The sign’s future at the time was unknown when the Zoning Board of Appeals denied the owners based on the building inspector’s opinion that the sign was out of compliance, but the board changed its mind based on a court case. The sign’s original red, white and blue color scheme was replaced by green and gold.
“You certainly can’t miss it,” Hanson said. “You drive down the street and it’s in your face in a classy old-fashioned sign kind of way.”
The most iconic neon sign on the North Shore is arguably the teal glow of the Cabot Street Cinema. The sign was installed in 1965 when the original marquee was removed for the Ware Theatre when it was bought and the name changed, according the Beverly Historical Society.
“It has become an iconic landmark downtown,” said David Bull, president of White Horse Productions, which bought the theater in 1976. When the Boston Bruins won the Stanley Cup in 2011, pictures were taken of the trophy with the sign in the background.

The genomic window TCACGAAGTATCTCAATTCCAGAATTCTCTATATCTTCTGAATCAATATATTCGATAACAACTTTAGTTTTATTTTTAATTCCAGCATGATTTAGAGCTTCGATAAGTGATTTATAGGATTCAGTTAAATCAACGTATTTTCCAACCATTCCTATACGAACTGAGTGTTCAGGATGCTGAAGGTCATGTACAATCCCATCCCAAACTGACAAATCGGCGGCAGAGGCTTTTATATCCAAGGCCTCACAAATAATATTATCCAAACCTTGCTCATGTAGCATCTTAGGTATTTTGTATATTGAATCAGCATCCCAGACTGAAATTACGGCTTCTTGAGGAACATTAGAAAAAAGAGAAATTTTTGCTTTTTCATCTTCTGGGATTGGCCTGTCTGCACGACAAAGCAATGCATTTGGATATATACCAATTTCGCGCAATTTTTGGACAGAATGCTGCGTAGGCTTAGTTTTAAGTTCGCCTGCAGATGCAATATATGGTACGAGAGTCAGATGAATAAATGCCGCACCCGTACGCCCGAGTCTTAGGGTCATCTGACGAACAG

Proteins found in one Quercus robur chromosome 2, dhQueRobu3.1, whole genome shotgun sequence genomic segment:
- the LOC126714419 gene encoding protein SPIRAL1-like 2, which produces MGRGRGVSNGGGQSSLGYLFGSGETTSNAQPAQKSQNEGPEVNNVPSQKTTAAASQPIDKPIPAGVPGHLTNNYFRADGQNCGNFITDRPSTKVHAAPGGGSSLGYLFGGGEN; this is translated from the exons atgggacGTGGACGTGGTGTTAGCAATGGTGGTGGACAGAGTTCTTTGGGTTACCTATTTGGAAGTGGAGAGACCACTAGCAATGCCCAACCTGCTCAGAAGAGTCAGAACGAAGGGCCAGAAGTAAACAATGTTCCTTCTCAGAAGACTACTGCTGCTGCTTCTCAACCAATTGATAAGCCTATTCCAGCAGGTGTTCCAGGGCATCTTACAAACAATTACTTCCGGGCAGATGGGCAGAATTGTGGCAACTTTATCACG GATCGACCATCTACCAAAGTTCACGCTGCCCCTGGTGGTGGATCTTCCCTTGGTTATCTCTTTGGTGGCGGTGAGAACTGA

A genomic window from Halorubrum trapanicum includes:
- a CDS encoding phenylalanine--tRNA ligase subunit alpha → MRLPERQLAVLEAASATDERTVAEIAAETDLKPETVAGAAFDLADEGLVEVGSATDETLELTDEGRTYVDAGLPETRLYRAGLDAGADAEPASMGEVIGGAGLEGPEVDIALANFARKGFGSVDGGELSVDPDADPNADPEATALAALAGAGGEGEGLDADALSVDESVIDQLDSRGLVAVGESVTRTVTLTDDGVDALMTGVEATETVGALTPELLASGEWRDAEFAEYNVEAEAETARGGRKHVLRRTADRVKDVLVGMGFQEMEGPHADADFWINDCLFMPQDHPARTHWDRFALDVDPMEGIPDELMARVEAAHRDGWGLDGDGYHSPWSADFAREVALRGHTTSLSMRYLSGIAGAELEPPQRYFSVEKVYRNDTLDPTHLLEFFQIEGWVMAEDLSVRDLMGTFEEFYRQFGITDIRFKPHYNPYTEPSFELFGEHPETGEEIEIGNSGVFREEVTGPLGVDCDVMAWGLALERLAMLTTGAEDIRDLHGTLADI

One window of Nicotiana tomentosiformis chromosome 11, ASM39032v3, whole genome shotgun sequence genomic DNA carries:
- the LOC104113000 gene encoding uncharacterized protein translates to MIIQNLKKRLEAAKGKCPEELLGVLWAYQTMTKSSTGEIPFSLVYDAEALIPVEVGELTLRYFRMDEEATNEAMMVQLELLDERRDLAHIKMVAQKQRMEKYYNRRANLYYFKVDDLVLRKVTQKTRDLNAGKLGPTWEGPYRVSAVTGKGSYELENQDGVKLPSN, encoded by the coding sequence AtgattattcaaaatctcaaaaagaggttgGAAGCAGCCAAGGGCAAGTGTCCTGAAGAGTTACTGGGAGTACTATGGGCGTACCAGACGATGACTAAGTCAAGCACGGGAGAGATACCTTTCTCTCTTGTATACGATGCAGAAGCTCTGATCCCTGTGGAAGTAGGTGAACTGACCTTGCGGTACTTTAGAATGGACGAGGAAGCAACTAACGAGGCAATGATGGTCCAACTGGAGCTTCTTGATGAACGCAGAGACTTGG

“The photographer asked ‘What’s the landmark in Beverly?’ and they picked the Cabot Cinema marquee,” Bull said.
With the pending sale of the building it is unknown what the future brings for the sign, he said, but the group continues to maintain it for the time being. “We had a handyman in the other week to do some small repairs,” he said, noting the sign has to be “constantly” repaired.
Another sign with its future in question is Bertini’s restaurant on Canal Street in Salem. Owner John Bertini said he has been looking to move the sign in order to add an addition to the front of the building, but city won’t allow it, he said.
“The city doesn’t want neon anymore,” Bertini said. The sign was built in the early 1950s.